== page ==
Retailers exploring this option should start by examining pre-COVID-19 patterns in consumer behaviour. A GIS-backed dashboard loaded with historical shopping data reveals where a brand’s online sales have been growing or decreasing in relation to in-store sales.
By studying those trends against a geographic backdrop, executives can make important deductions. They can identify which stores are seeing the strongest in-person shopping and are candidates to remain open or reopen in the conventional format. Such a map also makes it easier to single out stores that are not performing well by either metric—places where a company may want to cut its losses.
This video shows how location technology facilitates the analysis. The initial map reveals how consumers in certain areas shop, with colours indicating their preference for in-store or online orders. Shoppers in the red areas tend to rely heavily on ecommerce, while shoppers in the aquamarine areas prefer to visit a store. A location analyst can add the company’s locations to the map (designated as yellow diamonds), then isolate certain groups of shoppers to get a sense for which locations might be dark store candidates.
What’s left in a given trade area are the best options for dark store conversions, though executives will want to deepen the analysis with other variables before making a final decision. For example, some dark stores are best suited to densely populated areas where delivery times will be short and pickups more convenient. Others might thrive in areas such as wealthy suburbs, where customers are more dispersed but are shopping online in higher numbers. Dark stores with increased availability and quicker turnaround in these locations can give a brand the edge on competitors.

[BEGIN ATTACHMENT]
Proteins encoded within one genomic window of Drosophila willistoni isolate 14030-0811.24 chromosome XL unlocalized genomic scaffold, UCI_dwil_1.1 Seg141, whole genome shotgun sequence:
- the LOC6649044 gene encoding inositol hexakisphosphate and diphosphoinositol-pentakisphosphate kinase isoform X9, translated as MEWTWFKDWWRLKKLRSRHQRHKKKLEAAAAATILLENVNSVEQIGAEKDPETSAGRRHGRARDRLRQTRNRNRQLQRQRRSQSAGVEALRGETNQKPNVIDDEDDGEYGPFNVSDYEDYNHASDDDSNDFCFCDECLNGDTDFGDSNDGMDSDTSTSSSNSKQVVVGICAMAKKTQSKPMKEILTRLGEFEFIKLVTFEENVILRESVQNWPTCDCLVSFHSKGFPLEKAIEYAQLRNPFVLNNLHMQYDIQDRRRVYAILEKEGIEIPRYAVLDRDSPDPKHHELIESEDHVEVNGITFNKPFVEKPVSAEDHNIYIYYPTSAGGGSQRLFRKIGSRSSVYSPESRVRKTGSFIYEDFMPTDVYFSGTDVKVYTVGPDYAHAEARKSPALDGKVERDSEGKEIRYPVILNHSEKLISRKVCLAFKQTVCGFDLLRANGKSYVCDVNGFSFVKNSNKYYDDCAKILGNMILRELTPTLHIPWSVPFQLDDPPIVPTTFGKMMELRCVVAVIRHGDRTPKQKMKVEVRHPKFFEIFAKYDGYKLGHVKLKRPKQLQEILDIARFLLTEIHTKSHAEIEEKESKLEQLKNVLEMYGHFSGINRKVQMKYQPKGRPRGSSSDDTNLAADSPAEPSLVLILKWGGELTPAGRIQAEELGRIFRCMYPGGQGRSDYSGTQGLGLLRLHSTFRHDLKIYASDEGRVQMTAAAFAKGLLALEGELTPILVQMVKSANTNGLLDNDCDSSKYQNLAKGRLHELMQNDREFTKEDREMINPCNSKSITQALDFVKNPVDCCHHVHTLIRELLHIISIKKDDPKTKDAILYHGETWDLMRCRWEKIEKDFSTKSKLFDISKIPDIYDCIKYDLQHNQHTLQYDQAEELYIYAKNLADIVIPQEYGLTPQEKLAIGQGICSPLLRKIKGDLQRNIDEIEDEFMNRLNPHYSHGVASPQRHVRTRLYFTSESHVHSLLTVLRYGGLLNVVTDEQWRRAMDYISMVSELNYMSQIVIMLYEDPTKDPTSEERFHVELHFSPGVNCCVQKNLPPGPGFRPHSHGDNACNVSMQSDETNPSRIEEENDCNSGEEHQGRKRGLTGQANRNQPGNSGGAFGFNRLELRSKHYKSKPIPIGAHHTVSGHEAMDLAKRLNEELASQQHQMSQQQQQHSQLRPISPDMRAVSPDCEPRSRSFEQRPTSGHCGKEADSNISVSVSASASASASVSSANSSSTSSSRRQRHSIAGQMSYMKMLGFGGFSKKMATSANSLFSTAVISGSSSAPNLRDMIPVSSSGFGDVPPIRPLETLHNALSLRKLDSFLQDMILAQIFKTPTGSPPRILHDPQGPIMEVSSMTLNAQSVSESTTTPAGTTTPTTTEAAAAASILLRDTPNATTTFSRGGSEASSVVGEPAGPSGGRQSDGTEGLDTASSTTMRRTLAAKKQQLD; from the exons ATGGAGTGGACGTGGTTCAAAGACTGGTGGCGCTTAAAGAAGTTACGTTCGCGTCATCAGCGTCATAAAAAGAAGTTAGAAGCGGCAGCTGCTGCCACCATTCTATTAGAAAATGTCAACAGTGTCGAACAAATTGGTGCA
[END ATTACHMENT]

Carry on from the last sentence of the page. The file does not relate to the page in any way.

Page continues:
A drive-time analysis shows which stores will have the fastest delivery routes in a market area based on traffic, highway access, and related factors. Data about COVID-19 case rates and regulations could provide context on why online shopping has dipped or spiked in certain areas.
Location intelligence sharpens predictive analysis as well. Business executives might analyse data on past seasons to anticipate holiday shopping patterns, a factor that could influence the decision to run a location as a dark store, perhaps even temporarily.
Market Planning for a New Age
Dark stores aren’t without risks. If implemented poorly, they can misalign supply chains and threaten to underserve or overserve markets, increasing risk at a time when many brands are already struggling amid the pandemic.
This reality underscores why such decisions shouldn’t be made on instinct alone. Through data analysis, GIS technology helps executives assess retail trends like dark stores, better positioning a brand for the post-COVID future. Markets don’t operate in a vacuum, and strategic planning shouldn’t, either. Location intelligence helps decision-makers see the contours of the playing field—as it looks today and might look tomorrow.
This article was originally published in the global edition of Wherenext